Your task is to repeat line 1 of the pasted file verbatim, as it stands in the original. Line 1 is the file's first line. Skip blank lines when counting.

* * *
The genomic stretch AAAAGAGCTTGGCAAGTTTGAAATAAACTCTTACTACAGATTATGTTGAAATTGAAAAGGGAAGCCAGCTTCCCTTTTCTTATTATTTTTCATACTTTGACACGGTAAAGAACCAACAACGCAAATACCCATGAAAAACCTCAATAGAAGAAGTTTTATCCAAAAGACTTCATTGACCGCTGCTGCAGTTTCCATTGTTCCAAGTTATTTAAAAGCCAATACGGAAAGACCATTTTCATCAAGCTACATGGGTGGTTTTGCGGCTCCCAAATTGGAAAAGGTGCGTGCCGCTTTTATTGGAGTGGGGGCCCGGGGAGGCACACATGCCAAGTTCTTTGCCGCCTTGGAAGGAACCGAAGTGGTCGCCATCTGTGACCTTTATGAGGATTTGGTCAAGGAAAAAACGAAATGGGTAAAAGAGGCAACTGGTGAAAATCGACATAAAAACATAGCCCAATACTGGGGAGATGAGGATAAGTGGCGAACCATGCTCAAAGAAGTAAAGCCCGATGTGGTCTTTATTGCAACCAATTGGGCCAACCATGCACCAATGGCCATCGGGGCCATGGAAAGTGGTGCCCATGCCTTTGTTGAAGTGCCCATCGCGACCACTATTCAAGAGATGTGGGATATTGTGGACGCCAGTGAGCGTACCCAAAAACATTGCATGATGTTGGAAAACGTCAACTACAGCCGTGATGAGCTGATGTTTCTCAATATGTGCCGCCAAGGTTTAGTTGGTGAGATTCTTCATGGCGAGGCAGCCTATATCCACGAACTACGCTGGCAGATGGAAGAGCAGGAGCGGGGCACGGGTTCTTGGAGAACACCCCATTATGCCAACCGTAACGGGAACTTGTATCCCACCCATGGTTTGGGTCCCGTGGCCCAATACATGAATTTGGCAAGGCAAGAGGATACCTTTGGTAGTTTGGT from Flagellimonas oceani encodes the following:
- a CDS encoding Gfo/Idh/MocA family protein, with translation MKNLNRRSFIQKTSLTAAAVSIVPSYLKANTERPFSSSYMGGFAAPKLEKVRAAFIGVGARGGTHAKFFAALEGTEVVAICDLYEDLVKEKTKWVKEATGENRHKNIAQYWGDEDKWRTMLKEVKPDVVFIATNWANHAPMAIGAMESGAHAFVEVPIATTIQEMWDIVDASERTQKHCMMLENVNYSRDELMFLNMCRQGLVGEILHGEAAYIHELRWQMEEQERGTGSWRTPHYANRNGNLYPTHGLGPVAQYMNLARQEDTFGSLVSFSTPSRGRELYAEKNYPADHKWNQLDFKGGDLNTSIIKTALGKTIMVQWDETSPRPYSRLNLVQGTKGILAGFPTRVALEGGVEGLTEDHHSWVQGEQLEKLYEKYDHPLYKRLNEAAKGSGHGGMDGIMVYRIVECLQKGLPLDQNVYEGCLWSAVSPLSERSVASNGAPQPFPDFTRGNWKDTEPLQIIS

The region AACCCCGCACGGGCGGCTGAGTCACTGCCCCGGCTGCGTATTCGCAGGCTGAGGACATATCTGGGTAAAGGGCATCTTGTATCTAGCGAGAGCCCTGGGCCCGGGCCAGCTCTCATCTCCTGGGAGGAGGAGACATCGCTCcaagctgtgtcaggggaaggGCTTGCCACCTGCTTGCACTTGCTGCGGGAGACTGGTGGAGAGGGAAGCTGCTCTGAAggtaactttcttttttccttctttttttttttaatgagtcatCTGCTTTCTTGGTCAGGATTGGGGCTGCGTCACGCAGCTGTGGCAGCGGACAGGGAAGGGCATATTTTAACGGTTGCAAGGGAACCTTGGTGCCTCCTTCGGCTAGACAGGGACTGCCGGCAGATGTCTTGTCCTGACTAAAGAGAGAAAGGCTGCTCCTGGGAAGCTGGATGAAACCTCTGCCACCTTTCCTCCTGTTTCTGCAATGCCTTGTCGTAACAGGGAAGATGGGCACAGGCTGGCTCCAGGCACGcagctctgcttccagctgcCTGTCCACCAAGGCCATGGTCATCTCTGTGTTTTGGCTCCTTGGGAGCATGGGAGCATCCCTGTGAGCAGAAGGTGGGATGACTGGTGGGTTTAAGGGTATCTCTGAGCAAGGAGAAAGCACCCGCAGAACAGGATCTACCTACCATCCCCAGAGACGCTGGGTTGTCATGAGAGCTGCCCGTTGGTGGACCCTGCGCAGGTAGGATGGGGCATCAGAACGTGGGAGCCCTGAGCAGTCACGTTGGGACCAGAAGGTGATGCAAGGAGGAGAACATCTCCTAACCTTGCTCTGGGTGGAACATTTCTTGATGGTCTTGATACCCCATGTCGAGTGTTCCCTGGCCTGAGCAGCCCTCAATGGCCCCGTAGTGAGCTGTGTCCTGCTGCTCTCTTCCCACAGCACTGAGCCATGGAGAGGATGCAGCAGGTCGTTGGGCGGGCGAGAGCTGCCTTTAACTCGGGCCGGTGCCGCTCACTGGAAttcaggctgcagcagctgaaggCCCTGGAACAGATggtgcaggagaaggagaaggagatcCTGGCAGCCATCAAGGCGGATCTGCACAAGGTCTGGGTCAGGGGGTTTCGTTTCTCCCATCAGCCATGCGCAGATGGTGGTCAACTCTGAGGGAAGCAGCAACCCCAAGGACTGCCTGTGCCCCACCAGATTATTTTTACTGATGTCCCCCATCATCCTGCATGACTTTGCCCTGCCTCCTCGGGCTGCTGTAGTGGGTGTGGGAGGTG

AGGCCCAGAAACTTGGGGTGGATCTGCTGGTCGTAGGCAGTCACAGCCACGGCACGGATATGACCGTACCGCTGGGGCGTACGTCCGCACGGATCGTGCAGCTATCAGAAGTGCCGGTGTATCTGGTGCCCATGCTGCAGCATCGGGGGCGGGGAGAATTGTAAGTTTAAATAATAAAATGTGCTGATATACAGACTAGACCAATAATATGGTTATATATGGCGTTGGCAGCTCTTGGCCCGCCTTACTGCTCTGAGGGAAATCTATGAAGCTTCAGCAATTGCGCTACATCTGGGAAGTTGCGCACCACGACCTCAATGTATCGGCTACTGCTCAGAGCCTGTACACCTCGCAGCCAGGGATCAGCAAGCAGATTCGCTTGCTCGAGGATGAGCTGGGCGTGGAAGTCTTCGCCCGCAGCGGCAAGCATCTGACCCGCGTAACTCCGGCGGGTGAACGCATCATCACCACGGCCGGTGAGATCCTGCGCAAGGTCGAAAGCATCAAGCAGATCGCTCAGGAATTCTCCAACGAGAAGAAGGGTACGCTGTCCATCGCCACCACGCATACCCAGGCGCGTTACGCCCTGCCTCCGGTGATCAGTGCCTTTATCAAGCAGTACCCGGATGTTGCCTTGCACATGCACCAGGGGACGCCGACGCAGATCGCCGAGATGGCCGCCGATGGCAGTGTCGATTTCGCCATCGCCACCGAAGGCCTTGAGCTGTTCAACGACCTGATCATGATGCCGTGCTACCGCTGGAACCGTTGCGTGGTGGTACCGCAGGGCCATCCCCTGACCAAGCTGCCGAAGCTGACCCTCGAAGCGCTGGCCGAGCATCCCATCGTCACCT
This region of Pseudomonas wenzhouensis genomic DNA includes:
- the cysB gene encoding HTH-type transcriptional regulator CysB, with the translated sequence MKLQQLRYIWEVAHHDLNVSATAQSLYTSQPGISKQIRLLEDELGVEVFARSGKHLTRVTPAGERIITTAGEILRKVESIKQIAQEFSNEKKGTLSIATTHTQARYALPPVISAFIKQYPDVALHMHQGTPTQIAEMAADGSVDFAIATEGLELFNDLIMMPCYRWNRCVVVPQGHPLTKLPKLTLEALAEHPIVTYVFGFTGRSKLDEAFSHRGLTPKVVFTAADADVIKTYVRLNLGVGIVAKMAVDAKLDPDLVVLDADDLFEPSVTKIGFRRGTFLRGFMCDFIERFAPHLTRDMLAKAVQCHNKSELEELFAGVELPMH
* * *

The genomic stretch AAAAGAGCTTGGCAAGTTTGAAATAAACTCTTACTACAGATTATGTTGAAATTGAAAAGGGAAGCCAGCTTCCCTTTTCTTATTATTTTTCATACTTTGACACGGTAAAGAACCAACAACGCAAATACCCATGAAAAACCTCAATAGAAGAAGTTTTATCCAAAAGACTTCATTGACCGCTGCTGCAGTTTCCATTGTTCCAAGTTATTTAAAAGCCAATACGGAAAGACCATTTTCATCAAGCTACATGGGTGGTTTTGCGGCTCCCAAATTGGAAAAGGTGCGTGCCGCTTTTATTGGAGTGGGGGCCCGGGGAGGCACACATGCCAAGTTCTTTGCCGCCTTGGAAGGAACCGAAGTGGTCGCCATCTGTGACCTTTATGAGGATTTGGTCAAGGAAAAAACGAAATGGGTAAAAGAGGCAACTGGTGAAAATCGACATAAAAACATAGCCCAATACTGGGGAGATGAGGATAAGTGGCGAACCATGCTCAAAGAAGTAAAGCCCGATGTGGTCTTTATTGCAACCAATTGGGCCAACCATGCACCAATGGCCATCGGGGCCATGGAAAGTGGTGCCCATGCCTTTGTTGAAGTGCCCATCGCGACCACTATTCAAGAGATGTGGGATATTGTGGACGCCAGTGAGCGTACCCAAAAACATTGCATGATGTTGGAAAACGTCAACTACAGCCGTGATGAGCTGATGTTTCTCAATATGTGCCGCCAAGGTTTAGTTGGTGAGATTCTTCATGGCGAGGCAGCCTATATCCACGAACTACGCTGGCAGATGGAAGAGCAGGAGCGGGGCACGGGTTCTTGGAGAACACCCCATTATGCCAACCGTAACGGGAACTTGTATCCCACCCATGGTTTGGGTCCCGTGGCCCAATACATGAATTTGGCAAGGCAAGAGGATACCTTTGGTAGTTTGGT from Flagellimonas oceani encodes the following: